Transcript: President Obama

60 Minutes' Steve Kroft Interviewed President Barack Obama on Friday, Sept. 11, 2009

On Friday, Sept. 11, 2009, 60 Minutes correspondent Steve Kroft interviewed President Barack Obama in the Blue Room of the White House. The interview took place just days after the president addressed a joint session of Congress about his health-care plan and at a crucial moment in Obama's young presidency. Below is a transcript of much of that interview.

STEVE KROFT: What were you specifically hoping to accomplish with the speech this week?

PRESIDENT BARACK OBAMA: Well, I think the most important thing was to make sure that American people understood the nature of the problem, what exactly I was proposing, to debunk some of the myths that had been floating around out there, and then to remind people that America can still do big things when we have to. When we've got big challenges ahead of us. So on the problem side of it, just making sure that people understand this is not just a problem of the 30 million American citizens without health insurance. It's also a problem for the hundreds of millions of folks who have insurance, because their costs are skyrocketing, their employers are undergoing enormous strain. It's a huge problem for our deficit. In fact it is the primary problem for our deficit. And it's making our businesses less competitive. So that was important.

The second I wanted to do was to make sure the people understood exactly what my plan does, which is to say, "If you've got insurance, we're not gonna legislate anything that would force you to change your doctor or change your plan." We are going to improve the stability and security of your plan by making sure that insurance companies can't eliminate you from a plan because of a preexisting condition. Can't impose arbitrary caps on the amount of costs of your care. Making sure that they are not using fine print to somehow increase your out-of-pocket expenses.

I want to make sure people understood that if you don't have health insurance or if you're a small business that wants to provide insurance to your employees, but just can't afford it right now -- because if you go into the market it costs you three times as much as big companies -- then you are going to be able to buy into an exchange, basically a marketplace, that gives you a range of options. And you will be able, because you're part of a bigger group, to get a better deal and save money. And for people who still can't afford it, we're going to provide you with a tax credit to give you some help so you can afford to buy it.

The third thing I wanted to do was to just disabuse some people of some crazy ideas. The notion that we've got death panels that would pull the plug on grandma. As I said before, that's a simple lie. The notion that we intend to cover illegal immigrants. I have said consistently that would be against the law, and so I'm going to repeat it here tonight. We are not going to be covering illegal immigrants. This notion that's been out there trying to scare seniors by saying somehow we're talking about cutting Medicare benefits. In fact this plan would strengthen Medicare and would help reduce the cost of prescription drugs for seniors by significant amounts.

And then the last thing I wanted to do was just remind people that, you know, anytime you try to do something big in Washington, there's gonna be controversy. Healthcare we've been debating since Theodore Roosevelt. But every time we've made progress, it's been because we've realized that the status quo was unsustainable, and somehow people of goodwill have come together after vigorous debate, sometimes angry debate, and gotten something done. And that's what happened in Social Security. You know, people said Social Security was a socialist program. Yet now it's the most important social program that we have to make sure that seniors are secure.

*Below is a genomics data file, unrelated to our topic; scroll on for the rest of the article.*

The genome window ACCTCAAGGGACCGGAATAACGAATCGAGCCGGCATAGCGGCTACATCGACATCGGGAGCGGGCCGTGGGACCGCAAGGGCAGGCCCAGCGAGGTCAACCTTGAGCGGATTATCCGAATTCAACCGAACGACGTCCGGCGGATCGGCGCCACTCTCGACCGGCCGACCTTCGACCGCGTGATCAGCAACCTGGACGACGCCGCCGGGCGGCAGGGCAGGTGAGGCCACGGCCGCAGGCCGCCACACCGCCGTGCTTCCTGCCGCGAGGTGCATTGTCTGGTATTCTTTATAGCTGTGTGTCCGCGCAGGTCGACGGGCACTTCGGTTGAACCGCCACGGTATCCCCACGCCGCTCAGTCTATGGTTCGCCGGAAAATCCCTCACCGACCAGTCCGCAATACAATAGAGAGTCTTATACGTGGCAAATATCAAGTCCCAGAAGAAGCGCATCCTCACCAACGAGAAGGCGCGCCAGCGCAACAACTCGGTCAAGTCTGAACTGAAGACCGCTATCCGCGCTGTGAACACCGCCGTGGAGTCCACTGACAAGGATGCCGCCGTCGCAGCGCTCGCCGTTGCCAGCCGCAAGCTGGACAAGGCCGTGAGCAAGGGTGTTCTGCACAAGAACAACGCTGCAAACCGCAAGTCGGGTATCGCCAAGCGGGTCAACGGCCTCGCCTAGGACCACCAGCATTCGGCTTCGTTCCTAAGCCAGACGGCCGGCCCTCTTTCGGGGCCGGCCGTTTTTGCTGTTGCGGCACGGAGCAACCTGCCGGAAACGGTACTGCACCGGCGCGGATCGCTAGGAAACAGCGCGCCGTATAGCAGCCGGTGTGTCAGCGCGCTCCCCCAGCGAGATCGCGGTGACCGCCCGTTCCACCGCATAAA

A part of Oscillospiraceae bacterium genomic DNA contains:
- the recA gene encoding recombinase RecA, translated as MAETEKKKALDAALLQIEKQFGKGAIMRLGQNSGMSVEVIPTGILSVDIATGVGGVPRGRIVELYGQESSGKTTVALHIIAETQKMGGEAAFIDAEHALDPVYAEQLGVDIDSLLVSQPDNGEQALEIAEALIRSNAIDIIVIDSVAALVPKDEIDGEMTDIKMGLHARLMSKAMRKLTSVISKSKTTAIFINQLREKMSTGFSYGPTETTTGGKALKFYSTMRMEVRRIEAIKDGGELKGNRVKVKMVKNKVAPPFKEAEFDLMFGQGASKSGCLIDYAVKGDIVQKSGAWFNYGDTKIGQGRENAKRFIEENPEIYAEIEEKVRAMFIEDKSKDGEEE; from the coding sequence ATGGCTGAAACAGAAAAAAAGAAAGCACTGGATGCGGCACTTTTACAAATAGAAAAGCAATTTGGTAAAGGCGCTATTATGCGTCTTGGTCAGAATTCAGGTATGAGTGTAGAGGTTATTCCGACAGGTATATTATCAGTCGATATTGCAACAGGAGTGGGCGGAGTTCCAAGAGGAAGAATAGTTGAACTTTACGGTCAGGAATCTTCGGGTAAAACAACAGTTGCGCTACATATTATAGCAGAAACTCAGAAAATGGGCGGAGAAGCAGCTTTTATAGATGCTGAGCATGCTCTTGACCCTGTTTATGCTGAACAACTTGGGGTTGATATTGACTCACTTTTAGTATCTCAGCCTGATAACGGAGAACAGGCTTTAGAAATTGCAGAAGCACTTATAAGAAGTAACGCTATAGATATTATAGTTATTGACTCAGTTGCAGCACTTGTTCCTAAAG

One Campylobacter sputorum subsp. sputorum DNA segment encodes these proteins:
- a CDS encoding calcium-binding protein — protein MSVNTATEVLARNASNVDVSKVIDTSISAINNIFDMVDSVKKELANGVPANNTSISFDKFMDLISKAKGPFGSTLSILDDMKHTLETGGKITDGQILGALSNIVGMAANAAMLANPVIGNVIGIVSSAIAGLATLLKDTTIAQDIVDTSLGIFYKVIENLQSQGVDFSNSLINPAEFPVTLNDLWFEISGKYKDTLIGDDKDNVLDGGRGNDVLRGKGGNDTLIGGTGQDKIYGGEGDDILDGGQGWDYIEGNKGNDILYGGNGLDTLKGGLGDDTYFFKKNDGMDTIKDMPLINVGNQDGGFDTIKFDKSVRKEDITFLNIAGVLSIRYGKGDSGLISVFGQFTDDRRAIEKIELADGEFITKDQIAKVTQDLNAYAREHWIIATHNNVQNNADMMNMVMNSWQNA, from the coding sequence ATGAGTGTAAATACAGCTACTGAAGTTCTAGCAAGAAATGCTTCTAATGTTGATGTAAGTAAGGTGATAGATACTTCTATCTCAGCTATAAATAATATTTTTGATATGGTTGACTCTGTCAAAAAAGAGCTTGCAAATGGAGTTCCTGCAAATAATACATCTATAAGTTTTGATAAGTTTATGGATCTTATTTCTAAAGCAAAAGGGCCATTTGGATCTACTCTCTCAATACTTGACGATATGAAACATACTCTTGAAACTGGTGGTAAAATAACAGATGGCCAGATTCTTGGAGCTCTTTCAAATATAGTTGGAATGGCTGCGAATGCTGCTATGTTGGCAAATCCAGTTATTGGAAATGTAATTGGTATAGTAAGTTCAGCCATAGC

Said the same thing about Medicare. That this is going to be a government takeover of Medicare. Well, it turns out that if it weren't for Medicare, a lot of seniors out there would be completely out of luck. And so I wanted to provide a context to explain to people: it's always hard for us to make progress, but this is the right thing to do. Now is the time to do it.

KROFT: Before you made this speech, there was a sense clearly in the press and among people in Washington that this program was in trouble.


KROFT: That the healthcare reform was in trouble.


KROFT: Do you think that you do you think you changed some minds? Do you think you picked up some votes this week?

PRESIDENT OBAMA: Well, here's a conversation I had with one of my advisors early on in this process. He said, "I've been in this town a long time. I think this is the year we're going to get healthcare done. But I guarantee you this will be pronounced dead at least four or five times before we finally get a bill passed." And so in some ways we anticipated this was just going to be difficult. Look, you're talking about one-sixth of the economy. You've got a whole range of special interests out there that are profiting from the current system and don't want to see it change. You've got a continuing habit of polarization inside of Washington that's hard to break.

And so we knew this was going to be hard. And I think what is true is that as Congress moves forward with all its legislation, the sausage making process got a lot of people confused. They didn't know which bill was which and what the program was. It was important for me to provide some clarity. And as a consequence of the speech that I gave, I think now more people understand what the bill's about. I think there's still going to be some vigorous debate. I think there's still a lot of hard work to get to get done. But I think at least it focused people's attention on why this is so important and what exactly we're trying to do.